When I discovered Tandy Leather a few years ago, my life was forever changed. Okay, maybe that sounds a little dramatic, but I really do love Tandy. The staff were extremely helpful and the environment was so cool! I honestly don't remember if I planned on buying anything that first visit, but I walked out with a big piece of leather and an idea. I had to go back again for more materials (not that I minded, that place is awesome), but all my materials came from Tandy.
I looked around on the Internet for awhile, trying to figure out how to begin, but I eventually ended up guessing a lot and making my own design. Here's how that went:
Step 1: The Design
As with almost every project I take on, I started in Adobe Illustrator. I measured myself a lot and tweaked the design until it was exactly what I wanted.
Step 2: Patterning and Tracing
I cut out my design on parchment paper. For the straps, I used a ruler since they're just long rectangles.
Step 3: Cut It Out
I used a carpet knife to carefully cut everything out along the lines. *Pro Tip! Don't stab yourself in the leg with carpet knives.
Step 4: I Punched Lots of Holes in Them
Using a ruler, I marked where every hole needed to be. Then I used a leather hole punching set to punch all the holes. It took awhile and I hit myself with the hammer seven times.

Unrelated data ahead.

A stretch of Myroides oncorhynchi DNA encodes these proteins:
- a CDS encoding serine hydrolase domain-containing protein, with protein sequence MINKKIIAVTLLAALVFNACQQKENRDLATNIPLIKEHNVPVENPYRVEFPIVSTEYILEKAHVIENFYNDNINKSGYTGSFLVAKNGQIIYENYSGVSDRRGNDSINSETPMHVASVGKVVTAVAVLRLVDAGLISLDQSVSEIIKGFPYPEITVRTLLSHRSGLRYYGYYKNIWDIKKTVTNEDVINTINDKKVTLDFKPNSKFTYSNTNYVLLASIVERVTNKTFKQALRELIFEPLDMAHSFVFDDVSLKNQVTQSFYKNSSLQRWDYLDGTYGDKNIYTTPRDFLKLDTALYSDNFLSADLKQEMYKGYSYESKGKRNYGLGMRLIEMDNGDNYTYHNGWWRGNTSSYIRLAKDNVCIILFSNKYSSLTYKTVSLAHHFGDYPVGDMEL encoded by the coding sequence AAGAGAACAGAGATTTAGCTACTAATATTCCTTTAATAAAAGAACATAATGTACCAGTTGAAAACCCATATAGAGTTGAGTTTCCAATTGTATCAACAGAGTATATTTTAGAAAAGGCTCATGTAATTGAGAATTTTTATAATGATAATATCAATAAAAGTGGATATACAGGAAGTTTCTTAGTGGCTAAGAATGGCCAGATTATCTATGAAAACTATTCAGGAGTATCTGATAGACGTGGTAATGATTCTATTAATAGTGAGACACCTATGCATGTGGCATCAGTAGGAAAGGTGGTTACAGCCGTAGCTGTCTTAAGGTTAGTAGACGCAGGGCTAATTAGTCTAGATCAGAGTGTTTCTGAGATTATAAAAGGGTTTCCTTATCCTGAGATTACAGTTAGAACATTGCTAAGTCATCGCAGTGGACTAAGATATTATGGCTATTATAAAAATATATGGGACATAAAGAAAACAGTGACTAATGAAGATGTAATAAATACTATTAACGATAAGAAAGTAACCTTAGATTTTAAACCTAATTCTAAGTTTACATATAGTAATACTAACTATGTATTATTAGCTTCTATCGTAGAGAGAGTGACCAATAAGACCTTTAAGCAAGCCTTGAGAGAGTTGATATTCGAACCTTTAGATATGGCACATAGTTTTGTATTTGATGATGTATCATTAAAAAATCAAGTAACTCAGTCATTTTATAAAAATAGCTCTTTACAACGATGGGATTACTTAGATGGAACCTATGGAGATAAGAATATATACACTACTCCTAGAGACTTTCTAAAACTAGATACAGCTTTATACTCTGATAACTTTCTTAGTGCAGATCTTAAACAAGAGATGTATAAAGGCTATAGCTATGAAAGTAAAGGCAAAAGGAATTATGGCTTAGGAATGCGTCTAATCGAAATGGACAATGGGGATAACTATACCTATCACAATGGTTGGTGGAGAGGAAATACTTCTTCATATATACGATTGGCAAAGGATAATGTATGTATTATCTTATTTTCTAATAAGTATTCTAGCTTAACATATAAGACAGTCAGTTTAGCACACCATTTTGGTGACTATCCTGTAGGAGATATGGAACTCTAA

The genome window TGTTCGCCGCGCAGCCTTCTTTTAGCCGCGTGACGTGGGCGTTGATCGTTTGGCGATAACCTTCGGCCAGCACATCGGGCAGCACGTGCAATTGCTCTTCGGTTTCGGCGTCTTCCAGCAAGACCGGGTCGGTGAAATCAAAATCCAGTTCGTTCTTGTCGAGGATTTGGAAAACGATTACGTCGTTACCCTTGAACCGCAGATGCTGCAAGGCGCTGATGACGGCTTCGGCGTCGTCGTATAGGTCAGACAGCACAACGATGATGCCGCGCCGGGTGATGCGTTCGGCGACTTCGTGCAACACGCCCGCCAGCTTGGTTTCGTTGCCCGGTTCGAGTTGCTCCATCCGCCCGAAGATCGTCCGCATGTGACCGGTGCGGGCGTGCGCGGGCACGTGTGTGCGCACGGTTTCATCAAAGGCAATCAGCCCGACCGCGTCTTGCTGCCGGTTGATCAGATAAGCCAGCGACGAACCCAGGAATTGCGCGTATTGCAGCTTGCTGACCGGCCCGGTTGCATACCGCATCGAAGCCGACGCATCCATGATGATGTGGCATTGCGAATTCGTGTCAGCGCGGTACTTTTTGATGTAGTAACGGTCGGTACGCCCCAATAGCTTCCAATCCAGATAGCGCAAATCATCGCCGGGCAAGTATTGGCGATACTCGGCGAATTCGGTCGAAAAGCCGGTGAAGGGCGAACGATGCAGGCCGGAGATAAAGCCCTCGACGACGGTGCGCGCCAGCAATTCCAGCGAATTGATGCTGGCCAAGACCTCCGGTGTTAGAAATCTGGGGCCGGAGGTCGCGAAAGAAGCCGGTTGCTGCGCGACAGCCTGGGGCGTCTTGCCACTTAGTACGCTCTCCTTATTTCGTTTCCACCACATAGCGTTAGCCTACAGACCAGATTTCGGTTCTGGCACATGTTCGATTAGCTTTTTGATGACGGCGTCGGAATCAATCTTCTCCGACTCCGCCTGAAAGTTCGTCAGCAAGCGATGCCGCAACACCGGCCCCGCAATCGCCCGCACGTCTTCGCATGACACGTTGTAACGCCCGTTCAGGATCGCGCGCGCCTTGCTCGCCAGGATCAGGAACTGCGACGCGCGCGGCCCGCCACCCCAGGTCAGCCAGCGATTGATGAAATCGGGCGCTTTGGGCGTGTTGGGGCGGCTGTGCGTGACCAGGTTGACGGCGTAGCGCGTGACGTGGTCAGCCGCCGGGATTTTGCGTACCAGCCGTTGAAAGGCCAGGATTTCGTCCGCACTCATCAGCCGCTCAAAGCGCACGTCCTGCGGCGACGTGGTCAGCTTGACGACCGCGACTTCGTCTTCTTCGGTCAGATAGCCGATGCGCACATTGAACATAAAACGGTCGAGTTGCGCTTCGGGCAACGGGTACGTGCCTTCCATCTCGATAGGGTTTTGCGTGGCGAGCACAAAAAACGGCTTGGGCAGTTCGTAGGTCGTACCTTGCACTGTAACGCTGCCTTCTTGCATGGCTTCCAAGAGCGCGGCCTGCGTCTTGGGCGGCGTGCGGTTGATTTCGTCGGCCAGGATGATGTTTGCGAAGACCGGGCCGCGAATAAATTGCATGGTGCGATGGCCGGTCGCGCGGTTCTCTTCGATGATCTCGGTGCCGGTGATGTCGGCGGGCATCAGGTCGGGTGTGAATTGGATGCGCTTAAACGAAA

The holes for the rivets ended up being too small, so I broke out the drill and made them bigger.
Step 5: Cowdust
I tested out all my pieces with the hardware, and it turns out the leather I got was too thick when it came to the straps. So I got out the belt sander and sanded them down until they worked. In the future, I will try using a planer instead.
Note: I very recently learned that you should NOT wear gloves while using a belt sander. For more info, see the comments section of this Instructable.
Step 6: Leather Dyeing
I used the cheap kind of dye that includes a topcoat because it costs less and takes less time. The bigger pieces were more difficult because it dried so fast I couldn't make it even. But it turned out pretty well and the uneven-ness gives it a good look for steampunk.
Step 7: So Riveting
Riveting was not as easy as I had hoped. I messed a few up, and there's not really a good way to fix it. But it ended up mostly fine. And it all held together, which is the most important part.
Step 8: Wear It!
It fits! The holes on all the straps make it adjustable, but some of the holes are just for show. It can't actually be adjusted smaller than this. I'm not sure how well it would work adjusted too much larger either, but it was designed to fit to me, so it doesn't really matter. If you're making your own, make sure you get your measurements down right.
I've worn this several times, for different cosplay type things. I've used it for steampunk and for pirate outfits and for the renaissance festival.
I hope you enjoyed my Instructable and I hope you like my harness! Thanks for reading!